Speaking at the launch of the UK’s latest cyber security strategy the government said it aims to ensure that the UK is secure and resilient to cyber threats, prosperous and confident in the digital world. Commenting on the initiative, Hammond said: “The National Cyber Security Strategy we’re publishing represents a major step forward in the fight against cyber attack. It is a key component of the government’s ambition for Britain to be the best place in the world to run a tech business.”
Streamlined response promised
As part of the strategy a new National Cyber Security Centre has been launched. The idea behind the single authority is to make it much simpler for business to get advice on cyber-security and to interact with government on cyber-security issues. As part of the changes, the NCSC will subsume UK’s national Computer Emergency Response Team (CERT UK) and will provide the UK’s cyber security incident management.
The Centre will bring together the full range of technical skills from across government and beyond to respond to significant incidents reported by business, academia or government departments. The Centre, Hammond said, will link up with law enforcement, help mitigate the impact of the incident, seek to repair the damage and assist in the tracing and prosecution of those responsible.
The government said it had three objectives: defend, deter and develop. The strategy outlines that the country has the means to defend itself against cyber attacks while the government would deter attacks through strong action. The government said it could detect, understand, investigate and disrupt hostile action taken against the country’s systems, pursuing and prosecuting offenders. At the same time the government said the UK has an innovative, growing cyber security industry, underpinned by world leading scientific research and development. The government said it would invest £1.9 billion over the next five years to transform significantly the UK’s cyber-security.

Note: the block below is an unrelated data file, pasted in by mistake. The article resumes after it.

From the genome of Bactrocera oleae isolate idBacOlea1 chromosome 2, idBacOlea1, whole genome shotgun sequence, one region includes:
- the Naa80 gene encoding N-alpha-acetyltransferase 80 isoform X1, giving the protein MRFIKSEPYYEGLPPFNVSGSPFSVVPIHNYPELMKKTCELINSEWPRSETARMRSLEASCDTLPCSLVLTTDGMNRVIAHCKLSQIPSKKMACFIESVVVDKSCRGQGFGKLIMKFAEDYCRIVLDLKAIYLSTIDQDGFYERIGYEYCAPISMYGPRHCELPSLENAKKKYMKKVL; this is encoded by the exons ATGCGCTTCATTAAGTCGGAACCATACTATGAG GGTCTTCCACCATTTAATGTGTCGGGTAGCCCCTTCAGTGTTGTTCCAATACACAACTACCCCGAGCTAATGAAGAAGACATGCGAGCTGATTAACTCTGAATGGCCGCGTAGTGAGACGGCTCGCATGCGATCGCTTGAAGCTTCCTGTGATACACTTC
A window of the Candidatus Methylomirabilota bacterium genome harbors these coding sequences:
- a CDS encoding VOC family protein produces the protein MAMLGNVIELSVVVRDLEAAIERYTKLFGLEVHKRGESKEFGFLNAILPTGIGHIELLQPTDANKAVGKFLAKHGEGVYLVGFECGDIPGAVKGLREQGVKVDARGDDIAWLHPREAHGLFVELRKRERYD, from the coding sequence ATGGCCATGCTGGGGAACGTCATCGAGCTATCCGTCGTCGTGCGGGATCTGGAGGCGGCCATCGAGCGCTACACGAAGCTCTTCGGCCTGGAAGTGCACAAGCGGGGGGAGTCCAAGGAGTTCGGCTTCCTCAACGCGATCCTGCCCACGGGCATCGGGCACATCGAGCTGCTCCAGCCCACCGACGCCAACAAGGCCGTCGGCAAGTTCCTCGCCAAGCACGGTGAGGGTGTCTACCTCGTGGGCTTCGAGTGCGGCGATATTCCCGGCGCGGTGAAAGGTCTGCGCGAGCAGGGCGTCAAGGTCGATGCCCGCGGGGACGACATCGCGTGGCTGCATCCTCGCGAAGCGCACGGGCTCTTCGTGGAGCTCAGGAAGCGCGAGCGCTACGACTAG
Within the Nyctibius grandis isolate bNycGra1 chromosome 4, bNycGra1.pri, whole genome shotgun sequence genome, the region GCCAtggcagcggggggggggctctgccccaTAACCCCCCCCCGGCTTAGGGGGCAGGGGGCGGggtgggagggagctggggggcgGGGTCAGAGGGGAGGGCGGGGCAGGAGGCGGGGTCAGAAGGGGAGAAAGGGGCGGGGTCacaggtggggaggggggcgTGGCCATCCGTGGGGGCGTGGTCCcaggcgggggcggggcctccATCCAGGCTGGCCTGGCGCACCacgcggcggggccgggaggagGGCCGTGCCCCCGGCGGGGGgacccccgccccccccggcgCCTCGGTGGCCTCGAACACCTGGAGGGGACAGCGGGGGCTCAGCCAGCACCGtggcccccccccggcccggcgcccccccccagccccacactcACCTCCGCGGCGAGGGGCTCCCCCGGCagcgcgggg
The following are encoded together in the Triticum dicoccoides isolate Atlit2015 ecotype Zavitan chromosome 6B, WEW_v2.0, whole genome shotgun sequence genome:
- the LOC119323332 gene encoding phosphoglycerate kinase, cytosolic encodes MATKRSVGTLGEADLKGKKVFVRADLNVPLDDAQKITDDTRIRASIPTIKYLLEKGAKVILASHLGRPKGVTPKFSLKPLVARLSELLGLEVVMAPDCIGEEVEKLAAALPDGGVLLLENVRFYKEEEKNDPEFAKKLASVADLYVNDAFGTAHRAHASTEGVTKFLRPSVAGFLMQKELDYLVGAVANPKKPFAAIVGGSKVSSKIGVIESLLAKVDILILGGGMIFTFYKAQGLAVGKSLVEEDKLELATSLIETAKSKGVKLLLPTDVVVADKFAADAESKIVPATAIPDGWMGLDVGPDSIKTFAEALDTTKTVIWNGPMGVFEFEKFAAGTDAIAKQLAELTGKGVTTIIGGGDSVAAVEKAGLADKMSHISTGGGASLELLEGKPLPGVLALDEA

Money-laundering and cyber-security arrests
As evidence of the ongoing fight against cyber crime the NCA also announced last week the arrest of 14 people in the UK on suspicion of offences including laundering stolen money for international cyber criminals using malware. NCA officers believe the malware was developed and deployed by skilled cyber criminals in Eastern Europe.
Mike Hulett, Head of Operations at the NCA’s National Cyber Crime Unit said: “Cyber crime is an increasing threat in the UK and internationally, which the NCA is determined to combat at every level. The malware utilised in this case hits small and medium sized businesses particularly hard.”
Tesco bank breached
Less than a week after the launch of the UK government’s cyber security strategy, Tesco Bank – a subsidiary of the major supermarket chain – suffered an unprecedented cyber-security breach, highlighting the scale of risks and damage that consumers, companies and shareholders face.
Benny Higgins, chief executive, Tesco Bank said that around 40,000 of its customers’ current accounts had been subject to online criminal activity, and around half of these customers had money withdrawn fraudulently from their accounts. Higgins said that all money stolen will be refunded by the bank. The National Crime Agency has said it is coordinating the law enforcement response to the data breach.
£1.9 billion cyber-security fine for Tesco? Not quite yet
Under the EU’s forthcoming General Data Protection Regulation (GDPR), Tesco plc would face fines of £1.9 billion or more. The Regulation uses a company’s entire as the baseline for fines, which could be up to four per cent of turnover. Brexit notwithstanding, the GDPR is on track to come into force in May 2018 in the UK. Audit committees will need to get the cyber-risk strategy sorted out sooner rather than later.